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Dow Jones Newswires: Royal Dutch Shell Plc CEO Sees Oil Prices ‘Lower Than Today’ -Newsweek

Sunday 17 September 2006

LONDON (Dow Jones)-Royal Dutch Shell PLC (RDSB.LN) Chief Executive Jeroen van der Veer said in an interview with Newsweek this weekend that Russia’s government and energy officials have some justification to be irritated by the country’s portrayal as a threat to Europe’s gas supplies, comments that carry additional resonance given Russian authorities are threatening a Shell-led multibillion dollar integrated oil and gas development off of the country’s far eastern coast.

In the interview, van der Veer also made a rare forecast for where oil prices are heading,. saying they will “be significantly lower than today”, adding that all evidence pointed toward healthy physical supplies currently in the market. U.S. light, sweet crude futures dropped to fresh five-and-a-half month lows Friday to $62.03 a barrel, down a fifth since hitting a record $78.40/bbl mid-July.

Asked if fears in Europe over the reliability of Russia as an energy supplier were overblown, van der Veer replied: “I think the Russians have a bit of a point in that they feel that the West is looking only one way – to their own advantage. If the Russians want to invest in the West in distribution companies, I think that is very good news. Then you have mutual dependency, which is win-win.”

Russia’s state-run gas giant Gazprom OAO (GSPBX.RS) has been tipped as a possible buyer of U.K. utility Centrica (CAN.LN) and has made small forays into Europe, buying small gas distribution companies and setting up local marketing arms.

Saturday, a Russian official told Dow Jones Newswires that a key environmental permit for the second phase of a $20 billion oil and gas project off Russia ‘s Sakhalin island led by Shell may be canceled as early as this week. Withdrawing the permit would halt work on liquefied natural gas development due onstream by the summer of 2008. Shell in London was unable to comment.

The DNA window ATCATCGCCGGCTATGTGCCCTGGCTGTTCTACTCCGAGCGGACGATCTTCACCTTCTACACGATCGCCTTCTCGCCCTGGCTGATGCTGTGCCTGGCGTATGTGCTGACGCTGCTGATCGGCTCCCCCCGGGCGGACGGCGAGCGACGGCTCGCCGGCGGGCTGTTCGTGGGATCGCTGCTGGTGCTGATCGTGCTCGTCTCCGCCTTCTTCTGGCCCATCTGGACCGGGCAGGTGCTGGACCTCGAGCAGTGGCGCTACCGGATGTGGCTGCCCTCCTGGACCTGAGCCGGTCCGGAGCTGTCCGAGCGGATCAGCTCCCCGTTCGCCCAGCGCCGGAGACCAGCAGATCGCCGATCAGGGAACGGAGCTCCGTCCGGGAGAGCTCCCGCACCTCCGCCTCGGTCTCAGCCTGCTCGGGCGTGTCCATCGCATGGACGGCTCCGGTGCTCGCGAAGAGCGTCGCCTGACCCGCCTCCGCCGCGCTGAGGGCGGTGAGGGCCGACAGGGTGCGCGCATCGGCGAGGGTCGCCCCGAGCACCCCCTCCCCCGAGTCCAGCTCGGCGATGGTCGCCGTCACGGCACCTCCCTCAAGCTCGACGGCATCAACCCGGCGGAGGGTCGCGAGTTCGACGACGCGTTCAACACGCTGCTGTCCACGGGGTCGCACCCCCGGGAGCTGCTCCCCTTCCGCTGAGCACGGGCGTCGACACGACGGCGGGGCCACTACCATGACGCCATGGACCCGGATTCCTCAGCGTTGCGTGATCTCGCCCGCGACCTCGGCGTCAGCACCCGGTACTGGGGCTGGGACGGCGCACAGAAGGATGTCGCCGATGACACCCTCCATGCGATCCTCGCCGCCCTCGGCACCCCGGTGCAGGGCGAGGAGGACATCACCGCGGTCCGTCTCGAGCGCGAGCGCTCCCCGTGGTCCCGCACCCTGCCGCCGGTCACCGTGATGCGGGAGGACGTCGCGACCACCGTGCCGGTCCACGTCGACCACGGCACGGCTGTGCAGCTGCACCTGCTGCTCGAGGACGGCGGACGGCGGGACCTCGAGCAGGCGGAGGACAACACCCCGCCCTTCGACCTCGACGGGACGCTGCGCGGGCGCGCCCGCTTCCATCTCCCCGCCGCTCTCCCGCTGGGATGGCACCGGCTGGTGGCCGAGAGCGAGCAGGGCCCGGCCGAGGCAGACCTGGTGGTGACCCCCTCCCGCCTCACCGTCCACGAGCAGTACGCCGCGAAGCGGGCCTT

Russia’s Minister of Natural Resources, Yuri Trutnev, said last week that enhanced environmental scrutiny of Sakhalin Energy is part of Russia’s efforts “to defend its interests” after Shell announced that the cost of the whole project would nearly double to $20 billion.

Van der Veer told Newsweek: “Of course, when the oil prices are high, the governments take a very sharp interest, usually at a very senior level, over what’s going to happen with that national resource. I understand that. But in the end, you have to stand politely with your cap in your hand, and make sure that you propose something that is in the interest to that particular government-otherwise you don’t do business. That was the same 20 years ago; it’s the same now and will be the same 20 years from now. Russia has a lot of gas reserves. They know that Shell is good, we are leading in liquid natural gas, and they want access to that expertise as well.”

Van der Veer, who has previously shown a reluctance to predict the direction of oil prices, in contrast with his BP PLC (BP) peer John Browne, said: “Recent data shows that crude-oil stocks in factories around the world are very normal or even better than normal. It’s a bit of a mixed picture, but by and large, there is no physical shortage in the world.”

He didn’t name a price but said: “I’ve grown up in a physical world, and what I see from the physical world is that the lines of ships at refineries, and things like that, are OK.”

Oil prices had surged partly due to non-traditional money entering commodities markets from hedge funds and pensions funds: “Nobody knows the correlations there. It’s new territory. But some people estimate there is north of $100 billion in hedge-fund money in oil markets right now, which is, of course, significant.”

-By Adam Smallman, Dow Jones Newswires; +44 (0) 20 7842 9343; [email protected] and its sister non-profit websites,,,,,, and are owned by John Donovan. There is also a Wikipedia feature.

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